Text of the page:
While the NSA is calling for “Quantum Resistant”, what we really need is Quantum Proof. The fact is, the way we do encryption today is just not safe. Anything that is calculated can be solved for. The irony is the solution seems to be to fight Quantum with Quantum. This brings us to another area where Physics meets Computer Science: Quantum Cryptography. (We warned you that Quantum has almost, but not quite, become jargon.) This field studies using quantum mechanical properties to complete cryptographic tasks.

The most noted is Quantum Key Distribution (QKD). This uses quantum mechanics to set keys in the photons of laser light to distribute them to the other side. This technique has been around for a few decades. There are physical limitations that have caused it not to be implemented widely. First, it does not work for our modern cloud concepts where anything connects to anything else. This technique is point to point only. One of the alluring features is that if the key distribution is tampered with (read) before it reaches its destination, it not only can be detected, it destroys the information by changing the polarization. While it is great to know someone has read the key, you now have a denial of service situation and one where the key was read by the man in the middle so only he has the key (not a minor detail). The only reasonable way to combat this is to stop the transmission of data which in turn denies service. QKD, in its current form, also has a range limit of about 60 miles. The only way known to get past this is to repeat the signal. During regeneration, the data and/or key is exposed. All that said, this solves the classic Key Distribution Problem where the key can be distributed safely allowing a Vernam Cipher to be employed. In a Vernam Cipher, each byte of data has a unique key which means, using a True Random Number Generator (TRNG), there is nothing to solve for if the key and the data remain secret. A Quantum Computer cannot crack a Vernam Cipher as there is nothing to solve for. Since each byte has a random key, it could be anything.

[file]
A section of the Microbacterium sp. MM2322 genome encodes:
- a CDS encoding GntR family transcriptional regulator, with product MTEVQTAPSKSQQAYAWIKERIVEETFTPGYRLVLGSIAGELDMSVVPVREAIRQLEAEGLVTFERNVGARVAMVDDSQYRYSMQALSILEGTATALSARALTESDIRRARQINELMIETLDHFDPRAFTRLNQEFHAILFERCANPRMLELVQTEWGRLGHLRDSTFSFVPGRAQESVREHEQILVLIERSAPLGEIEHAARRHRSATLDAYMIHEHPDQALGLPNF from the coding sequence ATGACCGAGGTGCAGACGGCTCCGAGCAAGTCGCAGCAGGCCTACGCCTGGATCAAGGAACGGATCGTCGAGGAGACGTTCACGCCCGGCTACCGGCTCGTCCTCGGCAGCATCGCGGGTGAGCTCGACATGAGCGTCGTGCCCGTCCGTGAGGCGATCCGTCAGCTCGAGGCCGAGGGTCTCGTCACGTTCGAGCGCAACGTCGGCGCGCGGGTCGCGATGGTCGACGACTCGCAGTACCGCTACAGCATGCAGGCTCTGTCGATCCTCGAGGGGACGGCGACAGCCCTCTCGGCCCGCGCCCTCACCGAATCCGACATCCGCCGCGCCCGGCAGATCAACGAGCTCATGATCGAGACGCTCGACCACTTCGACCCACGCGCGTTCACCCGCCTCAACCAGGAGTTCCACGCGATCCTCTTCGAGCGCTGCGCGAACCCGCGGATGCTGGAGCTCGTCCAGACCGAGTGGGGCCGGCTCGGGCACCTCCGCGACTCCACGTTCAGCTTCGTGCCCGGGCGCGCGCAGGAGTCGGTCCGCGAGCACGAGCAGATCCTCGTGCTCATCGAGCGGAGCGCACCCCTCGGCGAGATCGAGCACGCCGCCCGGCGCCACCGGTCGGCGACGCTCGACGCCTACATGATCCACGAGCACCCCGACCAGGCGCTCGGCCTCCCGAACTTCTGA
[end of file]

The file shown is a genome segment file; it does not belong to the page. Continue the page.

If we broaden QKD to generically mean distribution of a quantum key, we need two things: a Quantum Key Generator and a foolproof, secure way to transmit those keys. Introspective Networks has solved #2 and is partnering with Quintessence Labs to help solve problem #1.

The important point is, before getting confused by everything Quantum, it is the Vernam Cipher, an over 100-year-old technique, is critical to stopping the Quantum Computing threat. Using a Quantum Key created with a True Random Number Generator (TRNG), we can completely protect data from Quantum Computing. All keys are generated randomly so there is nothing to solve for.

Introspective Networks has partnered with QuintessenceLabs, the maker of the fastest commercial Quantum Random Number Generators, to create practical Quantum Encryption. Using a QuintessenceLabs qStream TRNG (True Random Number Generator) card with Introspective Networks Streaming Transmission One-time-pad Protocol (STOP), we have a practical, Internet-friendly method for Quantum Key Distribution and Quantum Encryption. Whether it is VPN network, application to application or point to point, STOP protects data from the Quantum Computer threat. With qStream, we now have a valid source of Quantum Entropy or, more simply put, randomness. In the end, we are fighting the Quantum Computer threat with Quantum encryption. This technology works and is available now. Reach out to Introspective Networks today to learn more about how you can protect your data from Quantum Computing today.